- The Washington Times - Friday, May 13, 2016

Comedian Jon Stewart questioned Hillary Clinton’s authenticity, saying the Democratic presidential front-runner “will be in big trouble” this election if she can’t find a way to be less robotic.

“What I think about Hillary Clinton is, you know, I imagine to be a very bright woman without the courage of her convictions, because I’m not even sure what they are,” the former “Daily Show” host told David Axelrod, in an interview Monday at the University of Chicago.

“She reminds me of Magic Johnson’s talk show,” Mr. Stewart continued. “Magic Johnson was a charming individual, but he wasn’t a talk show host, and when you watched his show you could almost see Arsenio’s advice to him, in real time rendering, so he would sit and he would go, ‘Uh, my first guest tonight — Oh, Arsenio said, enthusiasm is something that’s sell is — my first guess tonight is Cher, everybody!’ But he never seemed authentic and real to his personality. It seemed like he was wearing an outfit designed by someone else for someone else to be someone else.”

Mr. Stewart made it clear that he doesn’t think presumptive Republican presidential nominee Donald Trump is a better choice than Mrs. Clinton.

“I would vote for Mr. T over Donald Trump,” he asserted. “But, I think she will be in big trouble if she can’t find a way, and maybe I’m wrong. Maybe a real person doesn’t exist underneath there. I don’t know.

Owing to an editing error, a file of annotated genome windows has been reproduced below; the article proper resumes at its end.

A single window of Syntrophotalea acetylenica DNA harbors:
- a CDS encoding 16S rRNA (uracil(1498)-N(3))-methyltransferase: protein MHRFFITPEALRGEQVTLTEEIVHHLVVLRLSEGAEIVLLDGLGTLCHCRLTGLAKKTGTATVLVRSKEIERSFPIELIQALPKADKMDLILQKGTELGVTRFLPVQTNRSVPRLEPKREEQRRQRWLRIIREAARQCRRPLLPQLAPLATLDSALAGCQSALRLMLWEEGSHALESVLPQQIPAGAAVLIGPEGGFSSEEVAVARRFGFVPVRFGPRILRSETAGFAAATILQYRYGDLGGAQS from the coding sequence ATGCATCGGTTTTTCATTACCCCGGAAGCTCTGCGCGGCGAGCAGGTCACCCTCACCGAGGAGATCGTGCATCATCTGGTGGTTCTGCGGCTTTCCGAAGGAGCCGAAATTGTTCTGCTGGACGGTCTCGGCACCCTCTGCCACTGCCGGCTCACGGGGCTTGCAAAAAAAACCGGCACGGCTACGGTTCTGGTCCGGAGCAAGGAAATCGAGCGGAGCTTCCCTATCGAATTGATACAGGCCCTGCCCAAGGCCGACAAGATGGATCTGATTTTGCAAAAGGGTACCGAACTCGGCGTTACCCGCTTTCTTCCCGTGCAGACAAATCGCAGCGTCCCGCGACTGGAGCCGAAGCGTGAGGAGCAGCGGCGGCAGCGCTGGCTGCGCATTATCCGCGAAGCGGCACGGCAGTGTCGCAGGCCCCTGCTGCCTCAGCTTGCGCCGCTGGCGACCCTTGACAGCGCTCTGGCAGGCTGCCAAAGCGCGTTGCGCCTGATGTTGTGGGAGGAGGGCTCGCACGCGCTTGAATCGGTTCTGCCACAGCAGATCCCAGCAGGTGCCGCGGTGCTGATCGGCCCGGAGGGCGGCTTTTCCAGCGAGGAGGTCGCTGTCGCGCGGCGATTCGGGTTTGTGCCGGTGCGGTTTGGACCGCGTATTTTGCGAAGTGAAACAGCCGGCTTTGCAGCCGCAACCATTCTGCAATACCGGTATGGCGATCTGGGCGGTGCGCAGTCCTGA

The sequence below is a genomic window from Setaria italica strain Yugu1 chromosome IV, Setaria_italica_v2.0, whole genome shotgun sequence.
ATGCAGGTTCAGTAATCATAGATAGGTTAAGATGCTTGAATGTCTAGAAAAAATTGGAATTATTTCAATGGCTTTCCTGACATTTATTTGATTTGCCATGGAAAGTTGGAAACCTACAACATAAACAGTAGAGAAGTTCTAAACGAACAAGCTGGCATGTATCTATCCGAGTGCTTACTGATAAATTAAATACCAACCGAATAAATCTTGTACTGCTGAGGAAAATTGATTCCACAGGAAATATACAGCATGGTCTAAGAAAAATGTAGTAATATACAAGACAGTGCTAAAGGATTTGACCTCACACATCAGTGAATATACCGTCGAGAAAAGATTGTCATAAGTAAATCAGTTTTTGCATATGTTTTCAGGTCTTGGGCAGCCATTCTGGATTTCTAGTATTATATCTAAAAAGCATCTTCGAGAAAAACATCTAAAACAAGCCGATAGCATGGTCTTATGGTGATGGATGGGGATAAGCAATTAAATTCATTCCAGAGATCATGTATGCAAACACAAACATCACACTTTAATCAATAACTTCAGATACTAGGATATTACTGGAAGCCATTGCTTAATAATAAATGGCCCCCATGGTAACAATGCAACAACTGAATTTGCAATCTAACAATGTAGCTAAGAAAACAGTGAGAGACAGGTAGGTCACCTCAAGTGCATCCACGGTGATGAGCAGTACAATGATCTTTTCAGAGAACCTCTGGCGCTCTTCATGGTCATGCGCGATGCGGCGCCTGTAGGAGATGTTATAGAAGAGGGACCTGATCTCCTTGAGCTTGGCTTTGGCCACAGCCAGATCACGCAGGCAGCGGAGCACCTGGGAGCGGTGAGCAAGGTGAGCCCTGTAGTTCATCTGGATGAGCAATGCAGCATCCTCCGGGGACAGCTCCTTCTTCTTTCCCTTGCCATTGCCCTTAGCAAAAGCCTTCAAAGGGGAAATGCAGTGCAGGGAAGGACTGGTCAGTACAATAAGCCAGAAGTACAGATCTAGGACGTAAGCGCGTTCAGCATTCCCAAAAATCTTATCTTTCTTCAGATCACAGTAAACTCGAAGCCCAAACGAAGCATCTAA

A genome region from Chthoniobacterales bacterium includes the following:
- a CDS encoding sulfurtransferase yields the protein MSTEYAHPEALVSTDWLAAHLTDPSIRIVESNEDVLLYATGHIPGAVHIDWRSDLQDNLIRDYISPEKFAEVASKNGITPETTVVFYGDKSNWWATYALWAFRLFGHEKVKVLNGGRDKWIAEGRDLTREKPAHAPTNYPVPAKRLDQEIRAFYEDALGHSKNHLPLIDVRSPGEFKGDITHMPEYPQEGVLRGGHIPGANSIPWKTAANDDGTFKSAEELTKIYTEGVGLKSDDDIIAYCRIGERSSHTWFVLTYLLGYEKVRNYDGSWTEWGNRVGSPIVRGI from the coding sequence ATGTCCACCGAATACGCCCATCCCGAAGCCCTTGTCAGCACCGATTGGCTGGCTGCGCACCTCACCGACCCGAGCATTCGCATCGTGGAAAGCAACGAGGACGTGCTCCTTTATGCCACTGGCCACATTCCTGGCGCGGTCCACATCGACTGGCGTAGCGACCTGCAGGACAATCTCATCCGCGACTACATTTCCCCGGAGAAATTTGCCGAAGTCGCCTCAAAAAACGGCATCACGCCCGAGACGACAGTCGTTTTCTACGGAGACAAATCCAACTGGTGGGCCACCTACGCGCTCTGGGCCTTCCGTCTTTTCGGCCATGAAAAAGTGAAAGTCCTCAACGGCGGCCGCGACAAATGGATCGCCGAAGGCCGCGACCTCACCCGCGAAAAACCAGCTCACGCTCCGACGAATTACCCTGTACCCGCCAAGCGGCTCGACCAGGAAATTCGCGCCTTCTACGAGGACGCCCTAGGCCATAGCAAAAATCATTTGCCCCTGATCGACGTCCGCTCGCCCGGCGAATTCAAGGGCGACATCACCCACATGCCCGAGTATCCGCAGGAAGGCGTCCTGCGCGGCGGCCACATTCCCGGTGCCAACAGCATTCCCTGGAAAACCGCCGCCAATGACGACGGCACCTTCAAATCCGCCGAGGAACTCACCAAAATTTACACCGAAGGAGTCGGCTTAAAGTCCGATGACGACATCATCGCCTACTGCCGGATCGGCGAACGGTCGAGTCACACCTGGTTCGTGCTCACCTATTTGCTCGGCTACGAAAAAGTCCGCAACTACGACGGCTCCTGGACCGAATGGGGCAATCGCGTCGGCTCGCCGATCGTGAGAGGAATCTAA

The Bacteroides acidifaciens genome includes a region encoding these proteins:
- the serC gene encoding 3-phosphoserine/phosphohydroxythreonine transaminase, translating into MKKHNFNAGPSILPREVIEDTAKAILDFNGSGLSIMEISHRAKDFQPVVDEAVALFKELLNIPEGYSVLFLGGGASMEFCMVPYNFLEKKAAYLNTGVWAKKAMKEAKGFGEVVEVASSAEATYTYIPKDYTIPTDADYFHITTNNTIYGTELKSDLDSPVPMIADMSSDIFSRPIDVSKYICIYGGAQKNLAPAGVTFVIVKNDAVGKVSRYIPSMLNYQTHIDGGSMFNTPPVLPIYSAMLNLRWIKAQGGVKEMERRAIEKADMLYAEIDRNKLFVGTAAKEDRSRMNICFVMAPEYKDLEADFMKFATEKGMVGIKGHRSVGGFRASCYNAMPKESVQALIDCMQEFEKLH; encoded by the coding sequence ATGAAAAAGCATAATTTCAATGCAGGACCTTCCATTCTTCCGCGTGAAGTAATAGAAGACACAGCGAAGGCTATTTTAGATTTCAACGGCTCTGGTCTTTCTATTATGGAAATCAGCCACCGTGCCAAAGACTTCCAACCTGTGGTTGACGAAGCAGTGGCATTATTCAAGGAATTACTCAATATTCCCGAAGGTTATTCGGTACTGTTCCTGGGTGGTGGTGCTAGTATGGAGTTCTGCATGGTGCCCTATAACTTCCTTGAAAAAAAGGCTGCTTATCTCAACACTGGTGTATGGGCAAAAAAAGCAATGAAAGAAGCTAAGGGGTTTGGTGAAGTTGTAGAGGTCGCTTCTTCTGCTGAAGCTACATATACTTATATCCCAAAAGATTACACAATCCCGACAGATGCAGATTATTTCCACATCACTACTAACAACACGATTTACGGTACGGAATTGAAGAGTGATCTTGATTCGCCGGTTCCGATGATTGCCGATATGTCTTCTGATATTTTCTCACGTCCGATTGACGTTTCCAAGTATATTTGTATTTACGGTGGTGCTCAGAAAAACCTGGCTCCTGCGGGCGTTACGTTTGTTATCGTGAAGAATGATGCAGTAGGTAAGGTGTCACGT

“There are politicians who are either rendering their inauthenticity in real enough time to appear authentic, and then there are politicians who render their inauthenticity through — it’s like when your computer — you want to play — if you have a Mac and you want to play a Microsoft game on it … and there’s that weird lag. That’s Hillary Clinton,” he said.

“Now, what gives me hope in that is that there’s a delay, which means she’s somehow fighting something,” Mr. Stewart said. “I’ve seen politicians who don’t have that delay and render their inauthenticity in real-time and that’s when you go, ‘That’s a sociopath.’”

Copyright © 2019 The Washington Times, LLC. Click here for reprint permission.

The Washington Times Comment Policy

The Washington Times welcomes your comments on Spot.im, our third-party provider. Please read our Comment Policy before commenting.


Click to Read More and View Comments

Click to Hide